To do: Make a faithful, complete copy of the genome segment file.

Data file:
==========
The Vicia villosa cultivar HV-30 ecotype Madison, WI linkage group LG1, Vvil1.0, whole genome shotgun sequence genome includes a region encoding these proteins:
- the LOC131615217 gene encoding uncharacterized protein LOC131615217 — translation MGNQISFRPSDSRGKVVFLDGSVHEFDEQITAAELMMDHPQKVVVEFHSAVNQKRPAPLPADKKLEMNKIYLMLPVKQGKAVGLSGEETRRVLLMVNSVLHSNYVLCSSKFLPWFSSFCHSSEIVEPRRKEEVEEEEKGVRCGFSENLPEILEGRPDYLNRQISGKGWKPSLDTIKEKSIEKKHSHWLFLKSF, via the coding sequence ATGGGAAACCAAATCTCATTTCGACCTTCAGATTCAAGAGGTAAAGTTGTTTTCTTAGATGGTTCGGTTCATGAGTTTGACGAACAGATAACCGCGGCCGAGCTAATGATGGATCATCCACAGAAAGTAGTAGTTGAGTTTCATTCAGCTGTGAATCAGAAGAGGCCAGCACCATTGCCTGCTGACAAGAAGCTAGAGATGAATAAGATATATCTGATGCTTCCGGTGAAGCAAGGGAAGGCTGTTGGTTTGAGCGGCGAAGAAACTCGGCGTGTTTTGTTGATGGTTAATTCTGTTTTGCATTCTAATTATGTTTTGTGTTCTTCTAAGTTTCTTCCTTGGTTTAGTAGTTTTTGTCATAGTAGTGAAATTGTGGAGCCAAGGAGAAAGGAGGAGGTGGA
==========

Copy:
The Vicia villosa cultivar HV-30 ecotype Madison, WI linkage group LG1, Vvil1.0, whole genome shotgun sequence genome includes a region encoding these proteins:
- the LOC131615217 gene encoding uncharacterized protein LOC131615217 — translation MGNQISFRPSDSRGKVVFLDGSVHEFDEQITAAELMMDHPQKVVVEFHSAVNQKRPAPLPADKKLEMNKIYLMLPVKQGKAVGLSGEETRRVLLMVNSVLHSNYVLCSSKFLPWFSSFCHSSEIVEPRRKEEVEEEEKGVRCGFSENLPEILEGRPDYLNRQISGKGWKPSLDTIKEKSIEKKHSHWLFLKSF, via the coding sequence ATGGGAAACCAAATCTCATTTCGACCTTCAGATTCAAGAGGTAAAGTTGTTTTCTTAGATGGTTCGGTTCATGAGTTTGACGAACAGATAACCGCGGCCGAGCTAATGATGGATCATCCACAGAAAGTAGTAGTTGAGTTTCATTCAGCTGTGAATCAGAAGAGGCCAGCACCATTGCCTGCTGACAAGAAGCTAGAGATGAATAAGATATATCTGATGCTTCCGGTGAAGCAAGGGAAGGCTGTTGGTTTGAGCGGCGAAGAAACTCGGCGTGTTTTGTTGATGGTTAATTCTGTTTTGCATTCTAATTATGTTTTGTGTTCTTCTAAGTTTCTTCCTTGGTTTAGTAGTTTTTGTCATAGTAGTGAAATTGTGGAGCCAAGGAGAAAGGAGGAGGTGGA